People probably looked at me before and thought I wouldn’t be anything. Sure, I thought that myself. Now I’m educating other people about inclusion and diversity. And they listen to me. And they think what I say is really important. I’ve a place in the world now. A really important place.

Did adult learning help you through the lockdown?

I really don’t know how I would have got through the lockdown without the courses I did. I lost my job during the first lockdown so I was feeling kind of lost. At the beginning it was very hard, but we quickly went online and were constantly meeting with our Job Coaches online. To be honest, the lockdown really helped us with our work because being online meant that we weren’t just limited to courses in Cork or speaking to people in Cork. We were able to speak to people all over the country.

What is your Social Enterprise idea all about?

The Ability Board want to talk to the people in charge of Irish companies who can really make change happen in the workplace.

We want to give companies Disability Awareness training with the help of Ability@Work staff. There is no point in giving disability awareness training if you have never had to deal with the barriers we face every day.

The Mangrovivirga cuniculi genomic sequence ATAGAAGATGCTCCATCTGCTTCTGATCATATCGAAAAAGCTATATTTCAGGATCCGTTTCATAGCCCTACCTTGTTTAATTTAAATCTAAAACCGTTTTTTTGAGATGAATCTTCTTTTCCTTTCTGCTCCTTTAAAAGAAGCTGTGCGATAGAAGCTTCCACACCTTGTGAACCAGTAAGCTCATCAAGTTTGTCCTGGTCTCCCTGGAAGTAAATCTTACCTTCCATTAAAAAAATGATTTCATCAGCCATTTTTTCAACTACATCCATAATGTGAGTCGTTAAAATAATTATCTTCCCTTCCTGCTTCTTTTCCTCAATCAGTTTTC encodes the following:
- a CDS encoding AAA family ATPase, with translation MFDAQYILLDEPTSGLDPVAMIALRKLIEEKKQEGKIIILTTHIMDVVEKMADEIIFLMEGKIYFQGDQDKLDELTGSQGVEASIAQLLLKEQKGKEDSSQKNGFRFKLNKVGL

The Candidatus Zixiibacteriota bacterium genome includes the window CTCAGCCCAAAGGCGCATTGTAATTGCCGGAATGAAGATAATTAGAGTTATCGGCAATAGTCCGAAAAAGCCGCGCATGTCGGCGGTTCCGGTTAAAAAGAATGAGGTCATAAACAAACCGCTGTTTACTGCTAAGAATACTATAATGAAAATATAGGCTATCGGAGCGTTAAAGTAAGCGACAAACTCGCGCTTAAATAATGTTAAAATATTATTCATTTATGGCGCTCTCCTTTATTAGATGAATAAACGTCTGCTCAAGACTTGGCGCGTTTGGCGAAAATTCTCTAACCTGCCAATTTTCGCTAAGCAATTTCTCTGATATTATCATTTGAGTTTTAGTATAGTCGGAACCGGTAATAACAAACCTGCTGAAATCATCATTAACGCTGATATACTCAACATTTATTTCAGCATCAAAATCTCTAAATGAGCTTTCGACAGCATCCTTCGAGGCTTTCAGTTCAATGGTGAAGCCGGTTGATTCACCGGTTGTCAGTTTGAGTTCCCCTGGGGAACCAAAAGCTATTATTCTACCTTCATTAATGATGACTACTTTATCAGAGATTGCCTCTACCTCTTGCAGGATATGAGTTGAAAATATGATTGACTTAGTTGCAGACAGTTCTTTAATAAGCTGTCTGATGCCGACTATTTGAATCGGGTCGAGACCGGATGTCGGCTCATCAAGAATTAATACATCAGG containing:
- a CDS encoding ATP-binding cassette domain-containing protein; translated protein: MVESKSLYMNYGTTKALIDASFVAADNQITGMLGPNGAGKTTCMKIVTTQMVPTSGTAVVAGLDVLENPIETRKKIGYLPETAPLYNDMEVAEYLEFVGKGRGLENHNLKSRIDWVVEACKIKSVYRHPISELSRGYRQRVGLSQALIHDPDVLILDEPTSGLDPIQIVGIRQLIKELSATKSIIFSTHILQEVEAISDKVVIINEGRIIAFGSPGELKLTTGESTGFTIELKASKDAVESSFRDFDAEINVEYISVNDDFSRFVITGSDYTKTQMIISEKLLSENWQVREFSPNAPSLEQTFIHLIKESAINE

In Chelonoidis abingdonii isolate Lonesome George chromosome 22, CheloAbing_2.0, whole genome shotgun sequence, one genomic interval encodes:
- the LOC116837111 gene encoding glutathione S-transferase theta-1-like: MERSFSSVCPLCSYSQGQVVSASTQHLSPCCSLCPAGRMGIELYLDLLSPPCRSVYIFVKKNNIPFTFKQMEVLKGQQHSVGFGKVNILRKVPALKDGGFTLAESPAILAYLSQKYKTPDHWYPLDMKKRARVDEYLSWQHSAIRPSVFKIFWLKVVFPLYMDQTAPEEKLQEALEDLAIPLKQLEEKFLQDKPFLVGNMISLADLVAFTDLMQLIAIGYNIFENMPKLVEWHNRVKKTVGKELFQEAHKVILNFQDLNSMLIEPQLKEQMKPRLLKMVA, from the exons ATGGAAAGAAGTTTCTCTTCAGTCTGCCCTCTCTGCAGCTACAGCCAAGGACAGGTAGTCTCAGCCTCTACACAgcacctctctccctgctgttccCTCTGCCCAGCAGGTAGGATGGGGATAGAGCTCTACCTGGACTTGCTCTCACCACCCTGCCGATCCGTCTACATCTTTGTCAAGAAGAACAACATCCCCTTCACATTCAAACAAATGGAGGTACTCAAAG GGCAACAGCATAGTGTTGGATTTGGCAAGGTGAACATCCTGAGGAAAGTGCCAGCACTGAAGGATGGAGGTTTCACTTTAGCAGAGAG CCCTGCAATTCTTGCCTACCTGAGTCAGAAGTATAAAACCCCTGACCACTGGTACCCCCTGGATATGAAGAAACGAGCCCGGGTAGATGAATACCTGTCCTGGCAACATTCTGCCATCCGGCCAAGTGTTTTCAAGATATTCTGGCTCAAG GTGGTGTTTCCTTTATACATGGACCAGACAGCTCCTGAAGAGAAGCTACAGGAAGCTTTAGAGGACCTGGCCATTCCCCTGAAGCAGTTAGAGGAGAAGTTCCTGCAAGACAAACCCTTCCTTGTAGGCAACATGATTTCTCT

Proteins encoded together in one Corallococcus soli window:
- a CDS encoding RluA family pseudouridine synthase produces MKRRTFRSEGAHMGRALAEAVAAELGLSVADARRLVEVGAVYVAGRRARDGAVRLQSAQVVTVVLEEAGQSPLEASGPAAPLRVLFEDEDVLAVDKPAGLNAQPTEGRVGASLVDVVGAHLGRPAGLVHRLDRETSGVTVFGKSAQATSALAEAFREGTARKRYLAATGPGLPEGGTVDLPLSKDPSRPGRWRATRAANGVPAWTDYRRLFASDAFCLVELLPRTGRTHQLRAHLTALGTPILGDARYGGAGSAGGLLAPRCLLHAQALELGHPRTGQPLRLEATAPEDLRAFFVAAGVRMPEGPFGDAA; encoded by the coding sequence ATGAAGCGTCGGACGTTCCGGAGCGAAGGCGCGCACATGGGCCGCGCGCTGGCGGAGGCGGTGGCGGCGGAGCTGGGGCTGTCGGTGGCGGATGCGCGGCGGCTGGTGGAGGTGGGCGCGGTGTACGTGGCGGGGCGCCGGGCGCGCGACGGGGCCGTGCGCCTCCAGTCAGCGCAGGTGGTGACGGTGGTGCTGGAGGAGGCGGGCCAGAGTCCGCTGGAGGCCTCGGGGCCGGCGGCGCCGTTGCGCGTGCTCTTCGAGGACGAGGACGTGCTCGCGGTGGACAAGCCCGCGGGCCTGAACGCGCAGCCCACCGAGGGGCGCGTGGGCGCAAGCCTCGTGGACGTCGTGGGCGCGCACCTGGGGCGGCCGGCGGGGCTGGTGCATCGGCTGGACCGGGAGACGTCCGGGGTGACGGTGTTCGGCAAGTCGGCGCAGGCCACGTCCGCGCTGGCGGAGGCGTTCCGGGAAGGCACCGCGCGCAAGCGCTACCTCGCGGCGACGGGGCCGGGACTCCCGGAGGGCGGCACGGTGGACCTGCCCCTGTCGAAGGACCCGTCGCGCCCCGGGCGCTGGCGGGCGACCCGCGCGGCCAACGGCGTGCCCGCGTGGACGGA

The Ability Board want to bring Easy to Read documents to businesses, public places and tourism. Easy to Read documents are made up of short, very simple sentences with pictures that just have the most important messages on them. Easy to Read needs to become something that everyone in the country understands. We want to make this a reality.

Jamie Murray:

How did adult learning start for you?

I wasn’t too happy in school. There was too many in my class and there wasn’t enough support for me to get help. I needed more help with subjects like Maths. Life is too short for maths! Sometimes I just need a little more time or support and then I am able to do my work.

My mum said she has seen a big change in me in the last few years. At Doras Training Centre, I’ve completed a Level 3, an Advocacy Course in MTU, and I have a gold Gaisce Award.